PODCAST SHOW NOTES
It's 2023 and we're back! Join hosts Veronica and Darren for episode 74 featuring a powerful and heartfelt interview with author Michelle Tom, discussions around drop bears, using mother nature as a character and why powerful words are sometimes needed. Plus, we have industry news, our Reader's Café featuring book spotlights, special guest author Kevin Klehr drops into the Writer's Lounge with details about Authors at the Pub, and a whole lot more...
Intro - 00:00
News - 18:10
Reader's Café - 30:05
Author Interview - 40:20
Interview Discussion - 1:44:30
Writer's Lounge - 2:00:45
Episode Wrap Up - 2:15:40
Book Review - 2:17:50
When did you first admit that you were a writer?
When I was a teenager, I went against my father’s wish to run his construction company, and instead chose to go to journalism school.
What was your favourite book as a child?
Heidi by Johanna Spyri.
What inspired you to write this book?
When my sister died, I became the last surviving sibling of three. I’d also just survived the Christchurch earthquakes of 2010-11, although I had lost my house, and I felt the need to explore why I had survived, why I wasn’t already dead like my brother and sister.
Do you write for yourself or for a particular audience?
I intended to reach other sons and daughters of ‘difficult’ parents. I wanted to let them know that they’re not alone, and that estrangement is an option. I wanted to bring the topic out of the shadows of shame, really.
Is there anything specifically Australian about your book?
Australia became my sanctuary, so in some ways it is the hero of the memoir.
Are there any secrets hidden in your writing?
There are situations that I know other children of difficult parents will understand, that others who were more fortunate may not necessarily see for their importance. If my siblings had not felt so alone in the world, they might have been saved, and I wanted to reach out to similar people in the community.
I also like to think I’ve made art from my trauma, and in doing so, I’ve transformed the experience of it.
Why do you think listeners should read your book?
I think it gives a rare and honest insight into the dynamics of a family, which to all outward appearances once looked successful and on track. It shows that what you see isn’t always accurate, and that families are complex, especially when inter-generational trauma is a factor.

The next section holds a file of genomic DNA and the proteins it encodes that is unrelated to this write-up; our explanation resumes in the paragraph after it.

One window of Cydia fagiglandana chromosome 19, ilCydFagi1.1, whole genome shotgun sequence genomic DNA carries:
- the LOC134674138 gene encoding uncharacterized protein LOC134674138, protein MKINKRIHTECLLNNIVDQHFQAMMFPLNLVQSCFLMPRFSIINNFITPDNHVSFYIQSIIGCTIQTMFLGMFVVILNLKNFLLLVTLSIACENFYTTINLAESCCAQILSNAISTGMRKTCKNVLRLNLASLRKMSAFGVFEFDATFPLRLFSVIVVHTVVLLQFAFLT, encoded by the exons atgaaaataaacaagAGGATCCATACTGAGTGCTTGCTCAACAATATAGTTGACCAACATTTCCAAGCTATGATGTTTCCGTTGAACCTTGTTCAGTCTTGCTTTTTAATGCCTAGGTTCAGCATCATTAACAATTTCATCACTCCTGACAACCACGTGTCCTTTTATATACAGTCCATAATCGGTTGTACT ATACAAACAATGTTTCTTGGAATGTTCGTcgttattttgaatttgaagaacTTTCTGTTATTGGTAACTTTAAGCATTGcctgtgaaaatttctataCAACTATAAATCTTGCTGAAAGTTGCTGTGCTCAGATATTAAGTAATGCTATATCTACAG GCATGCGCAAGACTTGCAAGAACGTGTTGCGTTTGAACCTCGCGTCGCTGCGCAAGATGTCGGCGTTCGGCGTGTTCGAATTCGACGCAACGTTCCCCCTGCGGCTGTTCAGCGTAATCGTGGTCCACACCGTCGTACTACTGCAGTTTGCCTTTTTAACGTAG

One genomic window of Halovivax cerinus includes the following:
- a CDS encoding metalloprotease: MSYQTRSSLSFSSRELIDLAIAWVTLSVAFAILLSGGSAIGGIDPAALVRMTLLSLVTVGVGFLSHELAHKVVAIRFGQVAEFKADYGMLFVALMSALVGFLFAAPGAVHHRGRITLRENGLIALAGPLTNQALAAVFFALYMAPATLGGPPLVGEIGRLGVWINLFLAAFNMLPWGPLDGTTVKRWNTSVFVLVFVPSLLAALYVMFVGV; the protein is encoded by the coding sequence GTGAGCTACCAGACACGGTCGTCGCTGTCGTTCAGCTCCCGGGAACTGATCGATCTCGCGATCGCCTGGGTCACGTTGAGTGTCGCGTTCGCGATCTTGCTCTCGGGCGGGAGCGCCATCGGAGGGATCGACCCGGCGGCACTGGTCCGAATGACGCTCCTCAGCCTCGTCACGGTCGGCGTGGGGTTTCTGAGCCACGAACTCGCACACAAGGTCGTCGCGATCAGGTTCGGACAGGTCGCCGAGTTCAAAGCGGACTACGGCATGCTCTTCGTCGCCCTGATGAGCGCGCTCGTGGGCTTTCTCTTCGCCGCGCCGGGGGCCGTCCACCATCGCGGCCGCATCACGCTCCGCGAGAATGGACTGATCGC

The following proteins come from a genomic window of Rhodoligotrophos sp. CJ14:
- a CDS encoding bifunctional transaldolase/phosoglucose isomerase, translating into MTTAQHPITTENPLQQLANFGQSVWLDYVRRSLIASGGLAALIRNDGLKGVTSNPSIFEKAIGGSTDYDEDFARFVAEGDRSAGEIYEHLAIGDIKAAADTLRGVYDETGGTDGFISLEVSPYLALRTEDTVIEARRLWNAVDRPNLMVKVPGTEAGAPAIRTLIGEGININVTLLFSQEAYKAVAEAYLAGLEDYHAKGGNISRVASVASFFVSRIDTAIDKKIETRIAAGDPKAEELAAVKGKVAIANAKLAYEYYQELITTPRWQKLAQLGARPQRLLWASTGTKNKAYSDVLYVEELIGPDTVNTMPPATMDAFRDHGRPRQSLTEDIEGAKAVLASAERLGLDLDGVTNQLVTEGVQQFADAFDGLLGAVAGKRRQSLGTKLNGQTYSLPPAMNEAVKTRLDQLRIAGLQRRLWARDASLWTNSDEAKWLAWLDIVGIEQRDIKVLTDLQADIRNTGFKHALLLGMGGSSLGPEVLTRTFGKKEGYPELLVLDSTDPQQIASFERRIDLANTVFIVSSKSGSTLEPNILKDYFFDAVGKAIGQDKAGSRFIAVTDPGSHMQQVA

Is there a message in your book?
Yes. The main message is that there is hope, even after great loss and resulting grief. Life wants to be lived.
Who is your most or least favourite character to write?
My favourite had to be my sister, because although she was unwell and difficult at times, she was vibrant, and honest, and fun.
What’s the best response you’ve ever had to your writing?
I received an email from a woman who thought she was all alone in the world with these kinds of problems, and she said it gave her heart to know that I had walked this road before her. She was who I wrote for, and the book had found her. That made me incredibly happy.
What genre/s do you write in?
Memoir, and currently I am working on a fictional true crime novel which is based on historical true events.
What genre/s do you mostly read?
I am a chaotic reader of many genres. Lately I’ve been reading mainly fiction, and a few American classics. I love American writing.
As a writer, are you a plotter or a pantser or somewhere in between?
Definitely a Virgo plotter!
How much research is involved in your writing?
A great deal. For Aftershocks I many hours researching historical earthquakes in New Zealand, and seismicity in general. Little of it makes its way into the text, but I like to think you can feel it there, beneath the words on the page. For the current novel, I spent two years transcribing old court documents and newspaper reports to create a timeline. It’s a good thing that I love research!
What’s your writing routine – if you have one?
I rise every morning at 6am and write 1000 words. Then I summarise that day’s work and loosely plan the next day’s tasks.
Where do you write?
At my dining table, downstairs. I usually have my cat Lou on my lap, and it’s very quiet because I’m the only one awake that early in the morning.
What’s your favourite writing food and drink?
Hot water only. Snacks are distracting!
Who helped you most when you were starting out?
Fellow author and friend, Amanda Webster, who inspired the concept of combining family and fault lines in Ten Thousand Aftershocks when I met her on a memoir writing course, and also encouraged me to keep going.
What’s the most useful writing advice you’ve been given?
I’ll borrow this from my writing friend Laura Russo, who likes to remind me that when you’re writing the first draft, you’re not even making a pot from clay. You’re making the clay. So don’t be so hard on yourself, you’re only making clay!
What’s your writing goal for the next twelve months?
To complete my first fiction manuscript.
What inspired your book cover?
My publisher, HarperCollins, handled the cover design, which is by Sandy Cull. I was so happy with it, and it was long listed for the Australian Book Design Awards in 2021. So many people have commented on how effective it is.
Who would you most like to read your book as an audiobook?
Margaret Attwood, without a doubt.
What words of advice would you give an aspiring author?
Learn the rules, but then find a mood, or an atmosphere, and write to that. And keep going!
Any final words for potential readers or writers?
Thank you for reading, for supporting writers and letting us fill your heads with our words. I’m grateful for every single person who purchases or borrows my book, and I can’t emphasise that enough. And for the writers, just keep doing what you’re doing and creating stories. It is a joy and an obsession, but it is what sustains us.